Of course, one of the significant changes with GDPR is the level of fines and the reporting requirements for data breaches of personal information to 72 hours. Fortunately, CCPA does include the extra-territoriality clause that is included in GDPR, therefore, limiting the number of companies that must comply with CCPA to entities that conduct business in California versus anyone that processes California consumer information.
Q: How does this regulation impact the security organization?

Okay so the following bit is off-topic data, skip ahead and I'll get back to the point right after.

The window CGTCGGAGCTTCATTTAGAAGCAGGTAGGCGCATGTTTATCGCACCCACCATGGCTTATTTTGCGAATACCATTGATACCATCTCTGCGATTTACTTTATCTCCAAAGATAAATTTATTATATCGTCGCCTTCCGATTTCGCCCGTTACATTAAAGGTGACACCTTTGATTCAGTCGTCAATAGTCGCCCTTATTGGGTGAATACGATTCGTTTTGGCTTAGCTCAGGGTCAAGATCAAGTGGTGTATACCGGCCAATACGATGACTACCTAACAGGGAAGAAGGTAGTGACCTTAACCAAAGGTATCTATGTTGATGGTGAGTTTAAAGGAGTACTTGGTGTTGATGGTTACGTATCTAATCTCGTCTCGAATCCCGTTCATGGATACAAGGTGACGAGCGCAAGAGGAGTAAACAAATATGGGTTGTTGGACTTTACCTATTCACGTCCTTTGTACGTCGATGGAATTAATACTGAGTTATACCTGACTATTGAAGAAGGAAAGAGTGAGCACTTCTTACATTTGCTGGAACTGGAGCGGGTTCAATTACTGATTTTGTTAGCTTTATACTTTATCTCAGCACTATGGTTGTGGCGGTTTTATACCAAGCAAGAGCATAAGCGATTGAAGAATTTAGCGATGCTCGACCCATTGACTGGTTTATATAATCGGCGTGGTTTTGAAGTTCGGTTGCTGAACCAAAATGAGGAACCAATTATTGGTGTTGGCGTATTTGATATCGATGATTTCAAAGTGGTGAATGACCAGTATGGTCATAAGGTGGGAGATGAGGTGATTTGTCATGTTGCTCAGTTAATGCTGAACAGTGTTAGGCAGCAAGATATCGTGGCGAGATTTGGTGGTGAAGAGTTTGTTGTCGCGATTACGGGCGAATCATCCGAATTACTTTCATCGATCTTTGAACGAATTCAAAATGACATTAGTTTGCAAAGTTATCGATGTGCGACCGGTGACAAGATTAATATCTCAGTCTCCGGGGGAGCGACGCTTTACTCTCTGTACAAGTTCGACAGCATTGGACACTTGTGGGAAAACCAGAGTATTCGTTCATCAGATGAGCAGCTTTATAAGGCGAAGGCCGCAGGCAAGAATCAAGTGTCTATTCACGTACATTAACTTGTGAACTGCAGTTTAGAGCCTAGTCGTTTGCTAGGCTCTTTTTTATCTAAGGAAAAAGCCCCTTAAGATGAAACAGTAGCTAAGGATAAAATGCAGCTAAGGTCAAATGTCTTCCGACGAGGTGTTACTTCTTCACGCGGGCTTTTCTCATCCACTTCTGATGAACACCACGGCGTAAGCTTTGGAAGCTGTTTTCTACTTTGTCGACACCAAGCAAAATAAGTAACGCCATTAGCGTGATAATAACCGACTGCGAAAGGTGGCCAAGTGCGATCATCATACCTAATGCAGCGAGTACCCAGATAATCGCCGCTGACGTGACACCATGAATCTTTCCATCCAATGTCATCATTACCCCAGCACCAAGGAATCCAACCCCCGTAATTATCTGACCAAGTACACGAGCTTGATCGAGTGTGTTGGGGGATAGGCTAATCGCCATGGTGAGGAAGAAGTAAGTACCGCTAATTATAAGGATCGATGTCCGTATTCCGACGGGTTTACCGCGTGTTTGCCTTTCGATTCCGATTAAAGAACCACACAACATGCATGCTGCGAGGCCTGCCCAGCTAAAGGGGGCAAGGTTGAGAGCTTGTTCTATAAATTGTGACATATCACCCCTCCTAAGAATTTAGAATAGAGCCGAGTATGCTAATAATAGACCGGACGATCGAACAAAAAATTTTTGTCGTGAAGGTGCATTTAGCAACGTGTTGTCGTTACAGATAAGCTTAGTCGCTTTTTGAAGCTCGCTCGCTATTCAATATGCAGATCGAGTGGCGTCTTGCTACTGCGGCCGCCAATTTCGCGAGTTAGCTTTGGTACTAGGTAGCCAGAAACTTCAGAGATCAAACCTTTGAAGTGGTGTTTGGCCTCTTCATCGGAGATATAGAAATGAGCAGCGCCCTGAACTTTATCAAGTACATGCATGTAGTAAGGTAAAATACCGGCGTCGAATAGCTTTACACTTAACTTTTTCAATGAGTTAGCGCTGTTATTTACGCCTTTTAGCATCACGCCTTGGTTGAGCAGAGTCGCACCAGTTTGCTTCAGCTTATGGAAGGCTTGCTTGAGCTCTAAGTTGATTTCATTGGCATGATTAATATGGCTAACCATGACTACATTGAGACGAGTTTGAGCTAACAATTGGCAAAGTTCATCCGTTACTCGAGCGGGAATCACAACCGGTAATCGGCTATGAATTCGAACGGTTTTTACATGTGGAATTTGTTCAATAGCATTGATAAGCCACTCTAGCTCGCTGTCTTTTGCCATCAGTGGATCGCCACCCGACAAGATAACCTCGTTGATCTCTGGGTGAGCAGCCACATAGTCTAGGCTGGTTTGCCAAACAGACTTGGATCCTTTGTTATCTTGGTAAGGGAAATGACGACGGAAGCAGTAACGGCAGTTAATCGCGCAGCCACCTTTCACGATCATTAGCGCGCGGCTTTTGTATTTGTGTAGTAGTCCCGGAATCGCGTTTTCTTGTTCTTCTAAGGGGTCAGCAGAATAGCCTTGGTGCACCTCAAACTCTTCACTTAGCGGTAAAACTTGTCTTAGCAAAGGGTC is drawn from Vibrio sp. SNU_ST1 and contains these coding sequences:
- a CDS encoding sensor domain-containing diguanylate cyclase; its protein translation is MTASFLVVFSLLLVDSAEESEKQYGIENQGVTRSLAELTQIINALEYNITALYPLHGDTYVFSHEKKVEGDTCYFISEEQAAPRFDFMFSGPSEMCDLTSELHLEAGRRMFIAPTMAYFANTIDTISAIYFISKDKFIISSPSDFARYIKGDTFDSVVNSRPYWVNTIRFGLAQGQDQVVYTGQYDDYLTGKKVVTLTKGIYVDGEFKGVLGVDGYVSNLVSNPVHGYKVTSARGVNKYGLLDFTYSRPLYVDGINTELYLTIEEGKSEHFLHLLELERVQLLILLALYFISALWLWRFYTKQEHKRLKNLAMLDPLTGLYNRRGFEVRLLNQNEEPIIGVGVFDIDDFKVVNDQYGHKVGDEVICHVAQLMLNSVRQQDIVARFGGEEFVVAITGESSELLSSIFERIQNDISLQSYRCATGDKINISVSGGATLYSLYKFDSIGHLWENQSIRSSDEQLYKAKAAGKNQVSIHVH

TM: Like GDPR, CCPA does not identify specific security controls; however, to meet their processing obligations, entities covered by CCPA must implement adequate data security to protect covered information that can be linked to a particular California consumer. With that in mind, organizations need to assess their current security controls, especially controls that deal with personal data, and determine if they are adequate to identify covered data once it is created or stored and protect and track how the data is transmitted and processed until it is deleted. The security controls will most likely include new technical controls, such as database activity monitoring, data loss prevention (DLP), and data encryption. There’s also a need for non-technical controls such as assigning access on a least privilege basis to resources that have a right to know and recertifying access periodically. For example, new technical controls may be needed to handle pseudonymous and aggregated data to ensure that these data have been properly de-identified from the consumer.